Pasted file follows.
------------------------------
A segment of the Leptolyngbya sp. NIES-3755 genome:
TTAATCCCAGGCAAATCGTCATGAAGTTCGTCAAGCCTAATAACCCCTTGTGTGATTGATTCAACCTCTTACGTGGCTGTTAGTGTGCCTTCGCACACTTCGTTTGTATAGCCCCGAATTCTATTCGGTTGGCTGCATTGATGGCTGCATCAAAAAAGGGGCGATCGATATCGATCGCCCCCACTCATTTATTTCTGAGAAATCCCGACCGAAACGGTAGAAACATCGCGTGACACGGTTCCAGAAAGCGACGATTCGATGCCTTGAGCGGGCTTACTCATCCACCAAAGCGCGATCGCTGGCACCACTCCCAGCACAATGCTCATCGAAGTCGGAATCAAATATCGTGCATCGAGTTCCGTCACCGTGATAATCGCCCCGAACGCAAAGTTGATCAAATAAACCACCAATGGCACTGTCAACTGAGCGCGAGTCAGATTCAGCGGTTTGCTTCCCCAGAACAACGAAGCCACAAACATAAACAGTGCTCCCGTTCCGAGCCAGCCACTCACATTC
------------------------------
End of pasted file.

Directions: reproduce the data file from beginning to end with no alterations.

A segment of the Leptolyngbya sp. NIES-3755 genome:
TTAATCCCAGGCAAATCGTCATGAAGTTCGTCAAGCCTAATAACCCCTTGTGTGATTGATTCAACCTCTTACGTGGCTGTTAGTGTGCCTTCGCACACTTCGTTTGTATAGCCCCGAATTCTATTCGGTTGGCTGCATTGATGGCTGCATCAAAAAAGGGGCGATCGATATCGATCGCCCCCACTCATTTATTTCTGAGAAATCCCGACCGAAACGGTAGAAACATCGCGTGACACGGTTCCAGAAAGCGACGATTCGATGCCTTGAGCGGGCTTACTCATCCACCAAAGCGCGATCGCTGGCACCACTCCCAGCACAATGCTCATCGAAGTCGGAATCAAATATCGTGCATCGAGTTCCGTCACCGTGATAATCGCCCCGAACGCAAAGTTGATCAAATAAACCACCAATGGCACTGTCAACTGAGCGCGAGTCAGATTCAGCGGTTTGCTTCCCCAGAACAACGAAGCCACAAACATAAACAGTGCTCCCGTTCCGAGCCAGCCACTCACATTC